The Baptismal service is equally clear in its understanding that in some sense, regeneration is conveyed, but more is required. It is instructive to place the declaration ‘…this child is regenerate and grafted into the body of Christ’s Church…’ alongside the admonition at the end of the service which exhorts the parents and godparents to ensure that the child is brought up in true religion and virtue receiving instruction in the basics of Christian doctrine as contained in the Ten Commandments, Lord’s Prayer, and Apostles’ Creed before being presented for confirmation. It is evident that regeneration is dependent upon the child becoming a virtuous and believing member of the Church. It is also worth noting that there is no contradiction between the position taken by the Prayer Book on baptismal regeneration, and that implicit in the Articles of Religion.
Nowell’s Middle Catechism
Further support for this conditional understanding of baptismal regeneration comes from Nowell’s catechism. The Latin Large Catechism was approved at the same 1562/3 Convocation as the text of the Articles of Religion. However, the most familiar version of Nowell is the Middle Catechism, produced in 1570-72, which is an abridged translation of the Large Catechism. According to the 79th Canon of 1604, it is to be taught to children following the Prayer Book catechism. Nowell’s treatment of Baptism reads:
Master. What is the outward sign in Baptism?
Scholar. Water, wherein the person baptized is dipped, or sprinkled with it, in the name of the Father, the Son, and the holy Ghost.
Ma. What is the secret and spiritual grace?
Sch. Forgiveness of sins and regeneration: both which we have by the death and resurrection of Christ; and thereof we have this Sacrament as a Seal and Pledge.
Mark. 1.4; Act. 2.38. &c; and 23.16; Rom. 6.3, &c. Gal. 3.26, 27; 1.Pet. 3.21.
Ma. Show me the effect of Baptism yet more plainly.
Sch. Where, by nature, we are the children of wrath, and none of God’s Church or household, we are by baptism received into the Church, and assured, that we are now children of God, and joined and grafted into the body of Christ, and become his members, and do grow into one body with him.
Eph. 2.3, 19, 20; Titus 3. 34. 5. &c; Matt. 28.19; Mark. 16.16; John 3.5; Rom. 6.3. &c. 1. Cor. 12.13; 2. Pet. 3.21.
Ma. What is required of persons to be baptized?
Sch. Repentance and faith.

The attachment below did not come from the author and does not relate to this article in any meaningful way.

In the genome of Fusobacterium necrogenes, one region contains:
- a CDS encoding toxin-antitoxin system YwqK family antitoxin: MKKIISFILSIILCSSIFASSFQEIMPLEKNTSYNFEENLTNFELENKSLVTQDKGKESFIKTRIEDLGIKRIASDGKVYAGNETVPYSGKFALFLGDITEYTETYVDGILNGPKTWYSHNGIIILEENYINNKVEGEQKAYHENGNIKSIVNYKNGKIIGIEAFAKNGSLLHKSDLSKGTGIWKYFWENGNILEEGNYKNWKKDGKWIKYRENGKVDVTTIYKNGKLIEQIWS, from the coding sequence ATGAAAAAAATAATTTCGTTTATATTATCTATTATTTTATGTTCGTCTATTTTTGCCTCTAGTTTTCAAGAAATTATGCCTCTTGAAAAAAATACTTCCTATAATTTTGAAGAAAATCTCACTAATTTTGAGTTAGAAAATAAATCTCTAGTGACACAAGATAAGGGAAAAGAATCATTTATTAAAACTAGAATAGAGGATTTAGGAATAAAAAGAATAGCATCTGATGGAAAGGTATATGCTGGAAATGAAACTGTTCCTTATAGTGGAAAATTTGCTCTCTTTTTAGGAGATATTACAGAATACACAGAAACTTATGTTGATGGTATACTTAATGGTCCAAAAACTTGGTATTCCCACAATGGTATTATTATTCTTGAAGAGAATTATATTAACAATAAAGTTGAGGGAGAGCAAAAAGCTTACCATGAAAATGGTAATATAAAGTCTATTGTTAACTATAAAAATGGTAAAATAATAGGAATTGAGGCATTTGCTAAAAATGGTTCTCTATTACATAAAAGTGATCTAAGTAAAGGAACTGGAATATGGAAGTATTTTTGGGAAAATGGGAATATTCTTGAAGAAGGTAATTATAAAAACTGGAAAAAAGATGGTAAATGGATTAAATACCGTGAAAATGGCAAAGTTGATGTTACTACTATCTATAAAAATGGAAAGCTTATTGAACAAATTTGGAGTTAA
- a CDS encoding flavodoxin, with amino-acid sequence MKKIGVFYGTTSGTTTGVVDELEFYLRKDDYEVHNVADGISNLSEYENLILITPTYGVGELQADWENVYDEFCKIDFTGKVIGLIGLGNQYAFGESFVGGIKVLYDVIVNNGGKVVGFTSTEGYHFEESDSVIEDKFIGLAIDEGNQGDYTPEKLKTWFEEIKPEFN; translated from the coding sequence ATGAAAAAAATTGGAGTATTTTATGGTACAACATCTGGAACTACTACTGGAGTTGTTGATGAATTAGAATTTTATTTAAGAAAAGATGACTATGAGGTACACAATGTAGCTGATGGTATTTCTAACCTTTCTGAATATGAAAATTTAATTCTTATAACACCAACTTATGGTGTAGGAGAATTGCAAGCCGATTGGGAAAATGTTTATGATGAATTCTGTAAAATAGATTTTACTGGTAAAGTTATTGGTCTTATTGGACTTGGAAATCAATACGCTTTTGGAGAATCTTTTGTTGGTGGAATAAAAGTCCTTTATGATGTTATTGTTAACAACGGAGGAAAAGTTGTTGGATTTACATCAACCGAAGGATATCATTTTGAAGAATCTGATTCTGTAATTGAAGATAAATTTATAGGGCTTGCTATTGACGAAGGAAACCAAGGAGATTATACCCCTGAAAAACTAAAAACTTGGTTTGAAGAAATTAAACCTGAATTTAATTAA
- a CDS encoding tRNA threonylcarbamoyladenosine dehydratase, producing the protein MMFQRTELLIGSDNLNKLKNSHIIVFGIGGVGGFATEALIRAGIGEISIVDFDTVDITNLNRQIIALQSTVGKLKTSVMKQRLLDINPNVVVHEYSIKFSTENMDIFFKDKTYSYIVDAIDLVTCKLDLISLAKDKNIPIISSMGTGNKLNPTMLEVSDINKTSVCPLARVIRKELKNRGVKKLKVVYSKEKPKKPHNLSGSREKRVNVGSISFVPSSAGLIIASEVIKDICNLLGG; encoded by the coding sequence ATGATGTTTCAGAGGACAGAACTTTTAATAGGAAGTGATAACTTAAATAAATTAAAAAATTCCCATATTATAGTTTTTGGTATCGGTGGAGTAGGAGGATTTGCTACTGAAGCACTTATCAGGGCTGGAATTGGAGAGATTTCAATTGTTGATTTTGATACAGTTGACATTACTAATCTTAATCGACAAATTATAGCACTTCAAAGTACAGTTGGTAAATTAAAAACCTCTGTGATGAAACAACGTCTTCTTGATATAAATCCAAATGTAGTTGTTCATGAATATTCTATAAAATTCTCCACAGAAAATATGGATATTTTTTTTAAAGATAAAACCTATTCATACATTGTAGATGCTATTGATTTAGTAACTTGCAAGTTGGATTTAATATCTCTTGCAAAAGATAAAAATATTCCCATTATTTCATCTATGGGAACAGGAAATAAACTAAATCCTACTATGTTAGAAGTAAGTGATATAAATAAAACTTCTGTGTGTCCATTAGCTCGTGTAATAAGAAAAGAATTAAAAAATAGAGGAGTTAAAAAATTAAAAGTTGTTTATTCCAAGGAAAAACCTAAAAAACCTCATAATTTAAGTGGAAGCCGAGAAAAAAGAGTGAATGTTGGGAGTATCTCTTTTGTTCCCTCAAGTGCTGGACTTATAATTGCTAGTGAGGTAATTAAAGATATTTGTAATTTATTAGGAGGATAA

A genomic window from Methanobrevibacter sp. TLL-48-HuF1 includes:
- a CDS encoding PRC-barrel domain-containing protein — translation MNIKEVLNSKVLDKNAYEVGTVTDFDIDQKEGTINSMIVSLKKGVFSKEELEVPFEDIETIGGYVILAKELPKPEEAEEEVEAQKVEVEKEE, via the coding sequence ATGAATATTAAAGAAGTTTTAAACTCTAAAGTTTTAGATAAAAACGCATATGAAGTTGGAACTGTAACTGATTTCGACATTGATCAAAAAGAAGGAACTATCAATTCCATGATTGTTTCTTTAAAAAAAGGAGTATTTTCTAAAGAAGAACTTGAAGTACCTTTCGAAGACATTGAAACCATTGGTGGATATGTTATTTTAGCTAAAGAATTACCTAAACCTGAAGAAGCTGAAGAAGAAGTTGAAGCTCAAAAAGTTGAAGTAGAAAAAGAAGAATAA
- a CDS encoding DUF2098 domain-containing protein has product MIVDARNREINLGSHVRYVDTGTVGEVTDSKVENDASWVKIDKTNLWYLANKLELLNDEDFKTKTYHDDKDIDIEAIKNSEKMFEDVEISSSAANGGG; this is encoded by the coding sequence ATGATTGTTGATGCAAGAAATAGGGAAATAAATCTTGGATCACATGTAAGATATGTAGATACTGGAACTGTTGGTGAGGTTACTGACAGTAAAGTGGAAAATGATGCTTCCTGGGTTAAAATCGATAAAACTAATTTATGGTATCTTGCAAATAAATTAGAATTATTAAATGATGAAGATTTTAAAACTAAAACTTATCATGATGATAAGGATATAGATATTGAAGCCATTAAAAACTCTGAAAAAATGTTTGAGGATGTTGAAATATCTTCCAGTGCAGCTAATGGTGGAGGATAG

Mark. 1.4, 15. and 16.16; Act. 2.38. &c; and 8.36, 37. &c., and 16.31, 33, 34, and 19.4, 5; and 22.16; 1.Cor. 12.13; Rom. 6.3. &c., and 13.12, 13, 14; Gal 3.26, 27; Eph. 4.20, 21.
Ma. Declare the meaning of these more largely.
Sch. First, we must truly repent us of our former life, and believe assuredly that we are cleansed from our sins by the blood of Christ, and so made acceptable to God, and that his spirit dwelleth in us. And then according to this belief and promise made in Baptism, we must endeavour ourselves to mortify our flesh, and by our good life to show that we have put on Christ, and have his Spirit given us.
Ma. Why then are Infants baptized, which by age cannot perform these things?
Sch. Because they be of God’s Church; and God’s blessing and promise made to the Church by Christ (in whose Faith they are baptized) pertaineth unto them. Which, when they come of age, they must themselves learn, believe, and acknowledge, and endeavour in their lives to express the duty at their Baptism promised and professed.”
Nowell’s view seems to fit in with that of the Lutheran and moderate Reformed theologians of the period. A judicial or sacramental Regeneration is conveyed by Baptism, but it is not effective unless accompanied or fulfilled by spiritual renovation or conversion experience. This is perfectly logical given that the Articles of Religion reject the ex opere operato view of sacramental efficiency. The sacraments of Baptism and Holy Communion are not magic, but rather ‘sure witnesses and effectual signs of Grace, and God’s goodwill towards us by the which he doth work invisibly in us…’ Thus, the sacramental act needs to meet with the response of faith in the individual. The way in which Baptism and the Lord’s Supper are explained in the Articles of Religion state that grace is made available through the outward sign, but received by faith, through the operation of the Holy Ghost.